Year 1, Term 3
Parents and Teachers should print and/or read The Term’s Music – Mozart PDF for the term and read the Biography ahead of the term to prep for this term’s study of Mozart. The musical pieces for the term are listed below the guidelines and also linked to YouTube. Another fabulous biographical, Christian resource for teachers is A Gift of Music: Great Composers and Their Influence by Jane Stuart Smith and Betty Carlson – Find Mozart! They list other great listening options for him as well as the links below! You can purchase it on Amazon fairly cheaply used.
I highly recommend that before you begin Music Appreciation Lessons, that you read the entire Introduction to Mr. Glover’s book The Term’s Music. The Term’s Music – Introduction by Cedric Howard Glover
Shorter Bach Biography for younger students or the whole family: The Book of Great Musicians, beginning on Page 57, or Chapters IX and X about Mozart and the Sonata form that he utilized. This pdf can be downloaded and sent to your kindle or other pdf reading device.
Or feel free to read from Opal Wheeler’s: Mozart: the Wonder Boy
Living Biographies for Older Students to read on their own or you as a teacher to read to share ideas with students:
Remember your Lesson Guidelines:
- At least 30 Minutes per week
- If your children play an instrument, try to find pieces that are by this composer and easy enough to play.
- The Division of your lesson:
- At least one quarter of the time [about 8-10 minutes] available should be devoted to Ear Training [Sol-fa – hearing pitch and rhythm or possibly things to be listening for in a particular piece of music]-Progressive lessons each term – Review Sol-fa or practice listening to some part of the song that they should listen carefully for. Maybe clap a common rhythm from the piece or sing the theme to prepare them to listen for it in the piece.
- After ear training, a short space of time should be devoted to acquainting the pupils with the basics of music–the meaning of common musical terms, the instruments of the orchestra. The information should be severely practical, care being taken not to burden the minds of the pupils with lists of technical terms. Attention focused on things such as the historical growth of the different musical forms, the evolution of the orchestra and the keyboard instruments, not on the names of chords or types of counterpoint. This information can be found in the PDF on Handel, online or possibly in the Biographies about him as well. You will learn more as a parent if you do a little digging yourself for some of this information. But remember, a little digging and very short space of time given to sharing this information as the music is the “main thing”!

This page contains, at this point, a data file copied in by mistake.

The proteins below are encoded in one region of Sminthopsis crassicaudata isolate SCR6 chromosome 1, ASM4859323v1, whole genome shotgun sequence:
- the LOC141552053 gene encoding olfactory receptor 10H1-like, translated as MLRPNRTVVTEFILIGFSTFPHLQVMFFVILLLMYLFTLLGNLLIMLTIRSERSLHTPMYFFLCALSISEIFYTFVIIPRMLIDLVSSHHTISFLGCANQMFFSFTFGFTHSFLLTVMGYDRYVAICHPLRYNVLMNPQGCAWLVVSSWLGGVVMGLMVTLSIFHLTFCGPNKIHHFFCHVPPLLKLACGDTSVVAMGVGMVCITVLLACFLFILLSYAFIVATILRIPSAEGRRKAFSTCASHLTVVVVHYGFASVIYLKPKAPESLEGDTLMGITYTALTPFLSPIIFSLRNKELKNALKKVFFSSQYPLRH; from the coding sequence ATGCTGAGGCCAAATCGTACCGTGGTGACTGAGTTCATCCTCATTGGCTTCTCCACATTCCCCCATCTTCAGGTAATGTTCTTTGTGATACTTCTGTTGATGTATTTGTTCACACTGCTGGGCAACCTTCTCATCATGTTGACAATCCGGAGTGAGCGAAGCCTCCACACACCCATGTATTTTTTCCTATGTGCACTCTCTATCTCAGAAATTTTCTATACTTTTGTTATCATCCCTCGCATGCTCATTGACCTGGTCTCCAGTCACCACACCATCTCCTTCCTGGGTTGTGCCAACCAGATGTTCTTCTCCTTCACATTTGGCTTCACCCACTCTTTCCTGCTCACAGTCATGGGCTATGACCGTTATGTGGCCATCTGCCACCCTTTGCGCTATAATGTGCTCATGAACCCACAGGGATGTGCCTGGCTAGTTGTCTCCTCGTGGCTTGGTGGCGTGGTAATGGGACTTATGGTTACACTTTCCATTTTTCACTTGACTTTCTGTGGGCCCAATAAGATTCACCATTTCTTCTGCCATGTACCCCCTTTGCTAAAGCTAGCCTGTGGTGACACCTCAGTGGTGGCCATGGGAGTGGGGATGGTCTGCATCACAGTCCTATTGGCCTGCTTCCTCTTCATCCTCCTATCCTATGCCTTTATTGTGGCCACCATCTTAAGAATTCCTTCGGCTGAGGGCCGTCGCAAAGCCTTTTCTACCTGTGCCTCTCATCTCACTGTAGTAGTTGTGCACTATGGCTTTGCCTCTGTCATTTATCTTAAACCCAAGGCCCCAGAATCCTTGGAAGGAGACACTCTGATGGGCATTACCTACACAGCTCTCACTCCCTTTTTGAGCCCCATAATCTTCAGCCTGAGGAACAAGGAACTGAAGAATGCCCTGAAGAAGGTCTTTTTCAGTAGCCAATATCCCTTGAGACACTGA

- The remainder of the time should be devoted to studying the composer of the term. The chosen biographies (this refers to the main PDF articles I have attached from The Term’s Music) are chosen with reference to the teacher rather than the pupil. The teacher uses what she learns from the article and helps to make the composer a living personality, and the composer should be linked up as far as possible with any pre-existing facts in the minds of the pupils regarding the times in which he lived, Music should be fitted into the scheme of history-study, and not left isolated and use should be made of the history charts.
- Having prepared the ground, as the climax of the lesson, we turn to the actual music of the composer. Each syllabus (in The Term’s Music PDF and below with you tube videos) consists of five or six works.
- The children must not be given too much at a time. After awhile they will stop listening, but please do listen to the same song enough times they know it, as a friend.
- No piece must be left before the children are able to recognise it and really know it: “It is better to work thoroughly at two or three items in the syllabus than attempt to compass the whole superficially… Each piece of music should be mastered before passing on to the next… Before any attempt at a dissection of the structure of the music is made, the pupils should be familiarized with the thematic material of the movement, each tune in turn being played through several times, until the class can hum or whistle it without assistance.” TTM – Glover
This Term’s Programme of Music
(a) ” Lullaby ” – Wiegenlied When this CM programme was written this song was attributed to Mozart. Now it’s thought to be composed by a different man. See linked article.
(b) ” The Violet ” English (Text) German (Original Language)
(c) “Voi che sapete “
(5) Violin and Pianoforte Sonata in E minor No 4
(6) Overture to the “Marriage of Figaro” (Arrangement for Pianoforte duet) (Arrangement for Pianoforte Solo)
(7) Overture to “The Magic Flute” (Arrangement for Pianoforte Duet and Arrangement for wind quintet, Piano Solo Piano score